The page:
I just finished reading through Daniel Kirk’s three part series for The Biologos Forum on “The Historical Adam and the Saving Christ”. It is a stimulating engagement with the question of the historicity of the biblical Adam. This discussion is applied most directly to the role of Adam in the writings of the Apostle Paul.
In part one Kirk argues that the historicity of Adam is not essential for Israel’s reading of a text that is dealing primarily with Israel’s role to restore creation as the descendents of Abraham. Israel is to be the new humanity. In part two he understands the Apostle Paul to be adopting this same theme while applying it to Jesus as the one who adopts the vocation of Israel to become the new human, especially as this relates to Rom. 5. In part three he continues this discussion while focusing on Christ as the new human animated by the Spirit who provides humanity with the opportunity to follow him in this.
While I agree with Kirk that the historicity of Adam does not determine the theological validity of Paul’s statements regarding Jesus, I do wonder about other Pauline passages such as 1 Cor. 11.9, which implies the Adam-Eve creation order is real history with a moral point for modern male-female relationships, should cause us to proceed with more caution. It seems that Paul did think of Adam as a historical man and Eve as a historical woman. If his presuppositions are incorrect does this challenge the rest of his argument?
Likewise, I wonder why it is so important to deny, as N.T. Wright has said, that “something like a primaral pair getting it wrong did happen”. At some point our relatives arrived a place where there was a man and a woman very much like we see today. Why can’t these people be the one’s who are Adam and Eve? Cannot the evolution from dust (the man) and from the “side of a man” (the woman) be some sort of poetic description of unknown origins while retaining that humanity did arrive at the point that reflect what we see today and that those two failed to care for creation (i.e. “the garden”)?
While Kirk’s articles leave questions like these unanswered they are very valuable for understanding Paul’s view of the new humanity in Christ becoming the ideal humanity which is Paul’s primarily theological point afterall. I recommmend reading them!
I’m curious. From your summary above it sounds like Kirk’s argument amounts to contending that its possible for Paul to have written what he did even if he didn’t believe in an historical Adam. But, as interesting as such an argument might be, mere possibility is insufficient. He needs to establish that this is the most plausible way to understand what a first century Jew would have meant when referring to Adam in theological discourse. Did he succeed in this latter task?
And, wouldn’t the evolutionary narrative that you describe above also cause some problems? If we have an evolutionary process that leads to the production of a group of hominids, and if Adam and Eve are just the two hominids that God selected for special interaction, what about the others? Did God kill them off? Or, do we have humans who did not descend from Adam and Eve? Or, do you have another answer?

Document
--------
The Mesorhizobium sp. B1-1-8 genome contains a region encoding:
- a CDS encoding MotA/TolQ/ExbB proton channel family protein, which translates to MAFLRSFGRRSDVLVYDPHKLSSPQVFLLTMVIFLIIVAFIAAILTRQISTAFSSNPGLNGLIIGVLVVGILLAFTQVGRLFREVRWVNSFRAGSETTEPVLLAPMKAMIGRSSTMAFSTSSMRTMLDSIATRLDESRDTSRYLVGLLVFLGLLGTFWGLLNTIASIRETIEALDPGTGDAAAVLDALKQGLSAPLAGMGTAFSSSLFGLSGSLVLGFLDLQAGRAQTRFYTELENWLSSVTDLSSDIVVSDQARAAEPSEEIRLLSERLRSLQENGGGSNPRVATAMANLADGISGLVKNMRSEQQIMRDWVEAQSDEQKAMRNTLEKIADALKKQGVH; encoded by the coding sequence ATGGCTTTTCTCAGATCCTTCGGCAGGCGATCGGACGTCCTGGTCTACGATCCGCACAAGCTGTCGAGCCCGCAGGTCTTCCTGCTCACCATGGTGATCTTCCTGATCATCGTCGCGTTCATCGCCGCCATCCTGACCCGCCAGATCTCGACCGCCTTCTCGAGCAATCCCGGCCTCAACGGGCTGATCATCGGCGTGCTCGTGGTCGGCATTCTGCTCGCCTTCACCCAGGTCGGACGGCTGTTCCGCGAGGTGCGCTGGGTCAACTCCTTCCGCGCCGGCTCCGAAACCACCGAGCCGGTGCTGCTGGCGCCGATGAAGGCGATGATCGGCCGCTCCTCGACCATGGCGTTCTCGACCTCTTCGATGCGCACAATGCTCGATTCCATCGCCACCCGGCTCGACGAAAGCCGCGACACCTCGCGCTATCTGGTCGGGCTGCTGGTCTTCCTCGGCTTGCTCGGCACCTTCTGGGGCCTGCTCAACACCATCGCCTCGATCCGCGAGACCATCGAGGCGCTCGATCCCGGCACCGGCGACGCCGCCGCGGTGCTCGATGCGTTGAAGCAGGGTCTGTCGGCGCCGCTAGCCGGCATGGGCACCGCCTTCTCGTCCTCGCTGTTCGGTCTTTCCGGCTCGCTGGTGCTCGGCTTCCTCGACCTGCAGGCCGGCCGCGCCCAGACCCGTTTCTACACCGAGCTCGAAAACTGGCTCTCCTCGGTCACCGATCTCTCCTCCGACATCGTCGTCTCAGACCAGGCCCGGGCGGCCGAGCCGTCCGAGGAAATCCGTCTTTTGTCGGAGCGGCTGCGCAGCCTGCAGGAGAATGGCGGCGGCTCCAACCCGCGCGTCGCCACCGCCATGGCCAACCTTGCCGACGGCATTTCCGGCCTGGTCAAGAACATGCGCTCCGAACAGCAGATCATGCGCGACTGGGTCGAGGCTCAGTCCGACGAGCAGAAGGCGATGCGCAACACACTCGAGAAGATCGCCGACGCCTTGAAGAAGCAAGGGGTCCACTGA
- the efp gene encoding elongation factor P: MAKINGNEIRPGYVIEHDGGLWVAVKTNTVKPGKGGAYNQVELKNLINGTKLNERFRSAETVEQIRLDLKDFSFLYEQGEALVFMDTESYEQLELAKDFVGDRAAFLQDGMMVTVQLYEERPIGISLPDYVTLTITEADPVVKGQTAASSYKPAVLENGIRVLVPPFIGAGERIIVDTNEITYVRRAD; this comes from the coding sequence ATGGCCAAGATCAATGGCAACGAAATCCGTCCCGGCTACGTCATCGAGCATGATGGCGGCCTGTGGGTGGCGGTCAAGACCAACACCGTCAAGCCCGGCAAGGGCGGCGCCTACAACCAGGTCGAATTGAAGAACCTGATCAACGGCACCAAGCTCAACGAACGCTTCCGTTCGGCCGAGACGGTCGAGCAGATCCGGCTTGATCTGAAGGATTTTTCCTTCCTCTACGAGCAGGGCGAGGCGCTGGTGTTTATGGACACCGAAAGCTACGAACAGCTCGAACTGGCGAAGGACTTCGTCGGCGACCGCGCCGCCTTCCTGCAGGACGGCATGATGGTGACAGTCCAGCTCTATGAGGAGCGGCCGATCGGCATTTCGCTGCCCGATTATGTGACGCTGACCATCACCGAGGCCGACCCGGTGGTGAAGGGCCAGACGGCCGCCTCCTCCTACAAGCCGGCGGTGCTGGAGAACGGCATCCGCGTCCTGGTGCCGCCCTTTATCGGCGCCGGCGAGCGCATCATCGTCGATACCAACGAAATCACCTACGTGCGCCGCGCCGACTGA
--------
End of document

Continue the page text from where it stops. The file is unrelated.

This is why I ask, “If his presuppositions are incorrect does this challenge the rest of his argument?” I am sure that Paul understood Adam to be a historical figure. While as interpreters we can argue that his theological point is still true even if we “know now” that human origins did not begin from a first man it is begging the question for us to assume he was right about his theological assertions while wrong about his historical ones. Kirk may have responded to this in the comments section so I may browse through those next because this is unresolved for me.
As regards your second set of questions it would appear that the best answer would be that whatever was the “ancestor” of humans is not included in the Genesis narrative. Adam and Eve would be the first at the stage of development where there was a male and female that mated and reproduced as we do today. I do not think this necessarily includes any more than two creatures. Furthermore, I do not think this must necessarily be an deistic endeavor. God could have been active in this leap on the process to the point where we may call it a “miracle”. Whatever “group” came afterward would have had to have been their descendents.
This is all off the top of my head though. I have no idea how the scientifically minded would react to such a hypothesis.
I’ve been following this series of 3 from Biologos also and you have written a beautifully concise synopsis, which is salient enough to encourage folks to go on and read the three articles in their entirety.
Brian, may I request permission to cross-post.
Brian, I’ve toyed with the idea of doing something here with Barth’s idea of humanity as constituted by the divine summons to being through the Word. In other words, Barth argues that humanity doesn’t first come into being and then gets summoned to covenantal relationship by God, but humanity becomes humanity by being so summoned. If such a divine summons is ontologically decisive, would it be possible to use this idea here and see God’s act of calling Adam and Eve into covenantal relationship with himself as the event in which Adam and Eve became truly human?
Always feel free to cross-post!
While I am not familiar with Barth I am open to third option constructs for this discussion of the humanness and historical nature of Adam and Eve. What I reject is a Godless evolution. Whatever happened that took some sort of ancestor and made it into what we are now was not an accident in my mind. It was an act of God.
This is not to say that we should abandon seeing what took place from a scientific angle. I just think we should acknowledge that there is a God side of things as well.
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